Sunday, November 23, 2008

Emetic Opera

There are some jobs best left to professionals, and opera writing is certainly one of them. Repo! The Genetic Opera, a gothic-rock musical and midnight-movie hopeful, shows what can happen when a person with no musical talent locks himself in a room with the soundtracks to Phantom of the Opera, The Rocky Horror Picture Show and Moulin Rouge, and decides, “Hey, I can do that!”

A memo to Repo! “composers” Darren Smith and Terrance Zdunich: No, you can’t. And you shouldn’t, forever until the end of time.

No words yet exist to describe how wretched this movie is. It originated as a play by Smith and Zdunich about a graverobber in debt to an organ-repossession man. For some reason, the play was successful enough to be made into this unwatchable movie, an all-singing gore-fest replete with vivisections, oozing intestines and music that, if used to compel terrorist confessions, would violate the Geneva Conventions. Smith and Zdunich seem to have been attempting a theater piece in the manner of Brecht and Weill, but lack any talent for it. Their idea of “opera” is to provide a chugging heavy-metal guitar track, over which the actors perform a tuneless singspiel of breathtaking banality. “I’m infected/by your genetics/that’s what’s expected/when you’re infected.” “Dad I hate you/Go and die.” “Surgery!/Surgery!” After you leave the theater, the effect is hard to shake. You begin to hear every thought sung in this way. “Time to get my laundry done/laundry done!” “Do you think the mail is here/mail is here?”

Brought to you by the producers of Saw and directed by Darren Lynn Bousman, the movie is about an evil biotech firm, GeneCo, headed by Rotti Largo (Paul Sorvino — what is he doing here?), which has capitalized on a worldwide epidemic of organ failure by selling transplants on credit. When payments are missed, GeneCo dispatches its killer “organ repo men.” Zdunich plays The Graverobber, a whitefaced Brechtian narrator who comments on the action while harvesting organs and selling intravenous painkillers.

A 17-year-old girl, Shilo (Spy Kids’ Alexa Vega), lives in isolation because she has a rare disease acquired when her doctor father, Nathan (Anthony Head), tried to save her pregnant mom’s life. The man actually responsible for the mother’s death was Rotti, whom the mother jilted. Nathan is secretly a GeneCo repo man whose next target is GeneCo spokeswoman Blind Mag (ex-Lloyd Webber chanteuse Sarah Brightman).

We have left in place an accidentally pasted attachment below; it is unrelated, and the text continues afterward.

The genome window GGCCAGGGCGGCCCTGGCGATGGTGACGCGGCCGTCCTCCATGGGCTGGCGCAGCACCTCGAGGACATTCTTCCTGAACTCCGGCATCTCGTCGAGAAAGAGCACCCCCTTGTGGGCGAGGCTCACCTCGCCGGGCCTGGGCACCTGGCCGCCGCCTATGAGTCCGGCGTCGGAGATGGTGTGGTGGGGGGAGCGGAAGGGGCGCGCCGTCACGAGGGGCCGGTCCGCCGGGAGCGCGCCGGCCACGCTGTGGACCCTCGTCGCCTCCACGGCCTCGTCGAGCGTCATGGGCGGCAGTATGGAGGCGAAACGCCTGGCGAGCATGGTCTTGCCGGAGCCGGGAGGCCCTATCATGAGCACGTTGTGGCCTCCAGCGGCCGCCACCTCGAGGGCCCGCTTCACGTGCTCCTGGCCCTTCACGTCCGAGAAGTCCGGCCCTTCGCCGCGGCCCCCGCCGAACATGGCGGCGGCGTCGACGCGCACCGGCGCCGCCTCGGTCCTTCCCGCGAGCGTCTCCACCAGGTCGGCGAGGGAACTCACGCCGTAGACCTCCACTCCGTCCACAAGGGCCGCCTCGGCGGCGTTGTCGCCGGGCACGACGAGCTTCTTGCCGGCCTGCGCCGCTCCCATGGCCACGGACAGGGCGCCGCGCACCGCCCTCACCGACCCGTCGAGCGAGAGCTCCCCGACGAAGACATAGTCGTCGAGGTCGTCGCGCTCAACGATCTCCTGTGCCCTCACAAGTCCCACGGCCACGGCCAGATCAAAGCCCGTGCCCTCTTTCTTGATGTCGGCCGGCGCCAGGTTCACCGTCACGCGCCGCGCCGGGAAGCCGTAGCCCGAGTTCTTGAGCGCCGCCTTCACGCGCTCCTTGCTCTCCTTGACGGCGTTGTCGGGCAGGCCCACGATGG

Rotti, who is dying, must contend with his disappointing sons Luigi and Pavi (Bill Mosely and Nivek Ogre) and daughter Amber (Paris Hilton), who’s addicted to plastic surgery and painkillers. Rotti lures Shilo, who is desperate to experience the outside world, to The Genetic Opera, a stage show in which all secrets are supposed to be revealed.

This putrescent soap opera is illustrated by scenes of intestines being yanked out of abdomens and musical numbers in musty styles retrieved from the MTV vaults. The Genetic Opera, which should be a fantastically entertaining climax, is dull and dreary, enlivened only by the spectacle of a woman gouging out her eyeballs and getting impaled on a fencepost. There is also a dying-daddy-daughter duet that vaguely mimics real opera. By this point, though, anyone with eyes and ears has already fled the theater.

Visually, the movie is a muddy mess, badly lit and unbearably ugly. The backstory is told with comic-book panels that suggest the movie would have made more sense as a graphic novel, or even as a film using comic-book illustrations, like Persepolis. But then we wouldn’t have the treat of seeing Paris Hilton trying to act and sing.

The film targets young viewers, who may find something entertaining about it, and who don’t insist that songs have such things as melodies. But the movie has no discernible point. Is it a satire about the modern mania for easy credit and plastic surgery? A warning about a future corporate-controlled dystopia? Both, or nothing at all? I suspect the latter.

The main failure of Repo! is that it isn’t the least bit funny. No movie becomes a cult classic without humor, even if it’s unintentional (Plan 9 from Outer Space). Generations wouldn’t have slavishly followed Rocky Horror if it weren’t a fun, silly farce. Repo! hasn’t a whit of wit — and worse, it seems to take itself completely seriously.

Originally published in the Cleveland Scene.

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